Apple Hosts Event At Company's Town HallToday, virtually all businesses collect personal information about customers, employees and others. This information is valuable to hackers – evidenced by the increasing frequency and severity of data breaches across the globe.

Big businesses are not the only ones who are vulnerable. Small and medium-sized businesses with fewer data security resources are often targets for cybercriminals. In fact, research we’ve conducted with the Ponemon Institute shows that more than half have experienced a data breach and nearly three out of four report they can’t restore all their data.

The good news is that businesses can take steps to protect themselves from destructive cyber intrusions. To preempt hacking activity, you must think like a hacker. Here are a few tips to get you started.

1. Think beyond passwords. Never reuse them and don’t trust any website to store them securely. To increase the level of security, set up a two-factor authentication for all your online business accounts. This authentication relies on something only you should know (your password) and authenticates something only you should have (typically your phone) to verify your identity.

2. Stop transmission of data that is not encrypted. Mandate encryption of all data. This includes data at “rest” and “in motion.” Consider encrypting email within your company if personal information is transmitted. Avoid using WiFi networks, as they may permit interception of data.

3. Outsource payment processing. Avoid handling credit card data on your own. Reputable vendors, whether it’s for point-of-sale or web payments, have dedicated security staff that can protect data better than you can.

Read more here

#CyberFLASH: Beware the privacy and security risks of the Internet of Things

100041799-620x250The Internet of Things (IoT) may offer vast improvements in convenience and efficiency, but how secure is it, and do we need to protect ourselves from it?

The US Federal Trade Commission (FTC) released a report last week exploring these issues, as they relate to consumers. Based on a workshop in November 2013, the report, Internet of Things: Privacy & Security in a Connected World, highlights several risks, and makes some recommendations, which should be of interest to Canadian businesses and legislators as well.

For instance, consumers may have to contend with unauthorized access and misuse of personal information via the IOT, the report warned, adding that devices could also create safety risks (sensitive financial information transmitted via a smart TV could be compromised, for example). Devices can also be used to mount attacks on other systems (what about if that Smart TV was joined to a botnet?).

The level of information gathered by IoT devices also presents privacy risks, not least because of the inference capabilities in modern analytics systems. Smart phone sensors can already be used to infer a user’s mood, stress levels, personality type, and even demographics, the report warned.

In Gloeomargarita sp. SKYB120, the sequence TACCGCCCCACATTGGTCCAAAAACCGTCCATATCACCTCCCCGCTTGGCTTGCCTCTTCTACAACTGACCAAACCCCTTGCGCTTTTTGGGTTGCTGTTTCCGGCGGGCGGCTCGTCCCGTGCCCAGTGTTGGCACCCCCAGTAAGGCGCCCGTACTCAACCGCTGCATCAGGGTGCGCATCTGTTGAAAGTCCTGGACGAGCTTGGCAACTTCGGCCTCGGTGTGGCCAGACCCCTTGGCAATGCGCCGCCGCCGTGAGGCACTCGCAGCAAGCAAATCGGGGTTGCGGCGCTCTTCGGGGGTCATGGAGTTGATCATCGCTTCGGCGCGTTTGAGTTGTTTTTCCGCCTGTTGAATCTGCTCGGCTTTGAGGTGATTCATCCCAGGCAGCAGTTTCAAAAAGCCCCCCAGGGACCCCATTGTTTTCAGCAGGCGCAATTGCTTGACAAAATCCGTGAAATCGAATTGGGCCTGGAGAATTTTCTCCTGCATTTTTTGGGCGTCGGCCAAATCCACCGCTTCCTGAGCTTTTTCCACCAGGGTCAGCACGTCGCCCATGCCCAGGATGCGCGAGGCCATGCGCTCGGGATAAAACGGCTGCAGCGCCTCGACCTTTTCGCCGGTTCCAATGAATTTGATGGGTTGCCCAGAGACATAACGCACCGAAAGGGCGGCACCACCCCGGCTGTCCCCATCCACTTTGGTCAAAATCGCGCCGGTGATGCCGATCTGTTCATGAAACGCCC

One clear example given here are fitness trackers, which could conceivably be used by life insurance companies to infer the user’s suitability for a policy, for example. But other risks outlined include eavesdropping remotely into an otherwise private space.

Read more here

#CyberFLASH: It’s time for Canadians to fight for their privacy

1297236821813_ORIGINALWay back in 1996, a Reform Party MP questioned the privacy implications of an electronic voter registry, saying:

“The first and main concern is the privacy issue … since the information is to be shared by different levels of government and different governmental bodies. There is a risk that privacy can be compromised. The more information is transferred and shared, the greater the risk of security of the information.”

That MP was Stephen Harper.

Needless to say, times have changed.

Today, Prime Minister Harper and his Conservative government are trying to steamroll Bill C-51, its anti-terrorism bill, through Parliament.

Bill C-51 raises some serious privacy-related concerns.

The Security of Canada Information Sharing Act, a bill within the bill, is particularly troubling. The bill permits information sharing for an incredibly broad range of reasons, most of them unrelated to terrorism. This information would be shared across 17 government institutions.

The bill also allows the prospect of cabinet expansion to other departments as well as further disclosure “to any person, for any purpose.” It basically gives the government carte blanche to share your information with whoever they choose.

Read more here

© 2013 CyberTRAX Canada - All Rights Reserved.
Sponsored by C3SA Corp.